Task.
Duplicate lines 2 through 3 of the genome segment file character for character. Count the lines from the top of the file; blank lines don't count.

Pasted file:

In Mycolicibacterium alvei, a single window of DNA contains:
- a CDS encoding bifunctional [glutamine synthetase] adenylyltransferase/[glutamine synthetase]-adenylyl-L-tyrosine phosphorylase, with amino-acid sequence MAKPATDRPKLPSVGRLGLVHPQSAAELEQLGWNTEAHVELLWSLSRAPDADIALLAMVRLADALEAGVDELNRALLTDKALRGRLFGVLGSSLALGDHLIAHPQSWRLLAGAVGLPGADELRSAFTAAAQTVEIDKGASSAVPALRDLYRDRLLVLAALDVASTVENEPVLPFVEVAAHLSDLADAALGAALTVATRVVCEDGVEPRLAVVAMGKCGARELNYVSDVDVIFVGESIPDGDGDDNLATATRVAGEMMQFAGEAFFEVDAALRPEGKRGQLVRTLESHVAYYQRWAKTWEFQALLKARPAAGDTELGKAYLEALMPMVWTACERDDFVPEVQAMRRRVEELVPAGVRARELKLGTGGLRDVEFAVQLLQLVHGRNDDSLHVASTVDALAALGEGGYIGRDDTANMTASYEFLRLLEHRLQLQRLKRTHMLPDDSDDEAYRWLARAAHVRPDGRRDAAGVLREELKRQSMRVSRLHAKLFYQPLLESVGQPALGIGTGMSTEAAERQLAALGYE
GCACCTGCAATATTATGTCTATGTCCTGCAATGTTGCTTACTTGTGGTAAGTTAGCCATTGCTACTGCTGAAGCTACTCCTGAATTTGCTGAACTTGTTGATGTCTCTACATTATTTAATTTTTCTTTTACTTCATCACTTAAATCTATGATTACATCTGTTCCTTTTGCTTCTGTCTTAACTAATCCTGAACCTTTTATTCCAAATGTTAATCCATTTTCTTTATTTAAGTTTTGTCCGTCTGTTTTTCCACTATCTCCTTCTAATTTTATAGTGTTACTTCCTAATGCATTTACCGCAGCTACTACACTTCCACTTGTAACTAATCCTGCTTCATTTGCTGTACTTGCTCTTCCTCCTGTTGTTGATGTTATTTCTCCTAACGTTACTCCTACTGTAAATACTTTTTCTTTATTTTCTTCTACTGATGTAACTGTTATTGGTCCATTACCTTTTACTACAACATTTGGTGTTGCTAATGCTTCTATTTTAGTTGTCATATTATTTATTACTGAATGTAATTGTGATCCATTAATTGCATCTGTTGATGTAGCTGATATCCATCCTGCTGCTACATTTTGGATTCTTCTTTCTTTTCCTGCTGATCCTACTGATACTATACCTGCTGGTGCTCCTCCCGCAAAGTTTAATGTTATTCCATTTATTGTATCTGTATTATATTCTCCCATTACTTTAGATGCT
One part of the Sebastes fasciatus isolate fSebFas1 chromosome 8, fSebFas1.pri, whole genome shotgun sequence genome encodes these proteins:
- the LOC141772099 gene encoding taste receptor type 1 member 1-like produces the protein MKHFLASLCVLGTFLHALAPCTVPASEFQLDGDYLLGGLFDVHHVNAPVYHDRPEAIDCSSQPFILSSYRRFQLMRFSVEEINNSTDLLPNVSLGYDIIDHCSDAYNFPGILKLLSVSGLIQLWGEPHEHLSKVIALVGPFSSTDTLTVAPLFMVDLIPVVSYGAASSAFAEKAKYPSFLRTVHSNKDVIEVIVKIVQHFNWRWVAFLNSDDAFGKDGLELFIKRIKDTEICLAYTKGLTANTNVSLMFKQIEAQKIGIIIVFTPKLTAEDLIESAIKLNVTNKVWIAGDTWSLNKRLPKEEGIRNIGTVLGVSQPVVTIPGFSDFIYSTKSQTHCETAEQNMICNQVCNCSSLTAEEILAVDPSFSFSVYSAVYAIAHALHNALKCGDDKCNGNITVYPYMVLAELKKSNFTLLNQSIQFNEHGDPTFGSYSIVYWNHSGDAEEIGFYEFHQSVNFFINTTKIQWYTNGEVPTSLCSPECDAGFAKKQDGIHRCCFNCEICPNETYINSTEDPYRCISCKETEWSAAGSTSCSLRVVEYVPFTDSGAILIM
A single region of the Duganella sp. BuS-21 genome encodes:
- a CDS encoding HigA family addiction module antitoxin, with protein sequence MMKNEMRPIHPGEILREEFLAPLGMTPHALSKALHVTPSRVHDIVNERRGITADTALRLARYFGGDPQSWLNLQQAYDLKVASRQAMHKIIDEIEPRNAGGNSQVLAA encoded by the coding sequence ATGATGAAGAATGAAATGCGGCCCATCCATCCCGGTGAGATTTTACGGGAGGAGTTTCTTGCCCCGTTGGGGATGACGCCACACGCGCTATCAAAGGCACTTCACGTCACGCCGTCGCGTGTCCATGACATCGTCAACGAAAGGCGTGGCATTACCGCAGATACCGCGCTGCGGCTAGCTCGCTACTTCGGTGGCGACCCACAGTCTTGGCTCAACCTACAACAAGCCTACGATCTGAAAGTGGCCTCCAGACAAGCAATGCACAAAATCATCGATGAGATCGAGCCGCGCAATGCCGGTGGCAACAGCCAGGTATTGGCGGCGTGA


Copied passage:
- a CDS encoding bifunctional [glutamine synthetase] adenylyltransferase/[glutamine synthetase]-adenylyl-L-tyrosine phosphorylase, with amino-acid sequence MAKPATDRPKLPSVGRLGLVHPQSAAELEQLGWNTEAHVELLWSLSRAPDADIALLAMVRLADALEAGVDELNRALLTDKALRGRLFGVLGSSLALGDHLIAHPQSWRLLAGAVGLPGADELRSAFTAAAQTVEIDKGASSAVPALRDLYRDRLLVLAALDVASTVENEPVLPFVEVAAHLSDLADAALGAALTVATRVVCEDGVEPRLAVVAMGKCGARELNYVSDVDVIFVGESIPDGDGDDNLATATRVAGEMMQFAGEAFFEVDAALRPEGKRGQLVRTLESHVAYYQRWAKTWEFQALLKARPAAGDTELGKAYLEALMPMVWTACERDDFVPEVQAMRRRVEELVPAGVRARELKLGTGGLRDVEFAVQLLQLVHGRNDDSLHVASTVDALAALGEGGYIGRDDTANMTASYEFLRLLEHRLQLQRLKRTHMLPDDSDDEAYRWLARAAHVRPDGRRDAAGVLREELKRQSMRVSRLHAKLFYQPLLESVGQPALGIGTGMSTEAAERQLAALGYE
GCACCTGCAATATTATGTCTATGTCCTGCAATGTTGCTTACTTGTGGTAAGTTAGCCATTGCTACTGCTGAAGCTACTCCTGAATTTGCTGAACTTGTTGATGTCTCTACATTATTTAATTTTTCTTTTACTTCATCACTTAAATCTATGATTACATCTGTTCCTTTTGCTTCTGTCTTAACTAATCCTGAACCTTTTATTCCAAATGTTAATCCATTTTCTTTATTTAAGTTTTGTCCGTCTGTTTTTCCACTATCTCCTTCTAATTTTATAGTGTTACTTCCTAATGCATTTACCGCAGCTACTACACTTCCACTTGTAACTAATCCTGCTTCATTTGCTGTACTTGCTCTTCCTCCTGTTGTTGATGTTATTTCTCCTAACGTTACTCCTACTGTAAATACTTTTTCTTTATTTTCTTCTACTGATGTAACTGTTATTGGTCCATTACCTTTTACTACAACATTTGGTGTTGCTAATGCTTCTATTTTAGTTGTCATATTATTTATTACTGAATGTAATTGTGATCCATTAATTGCATCTGTTGATGTAGCTGATATCCATCCTGCTGCTACATTTTGGATTCTTCTTTCTTTTCCTGCTGATCCTACTGATACTATACCTGCTGGTGCTCCTCCCGCAAAGTTTAATGTTATTCCATTTATTGTATCTGTATTATATTCTCCCATTACTTTAGATGCT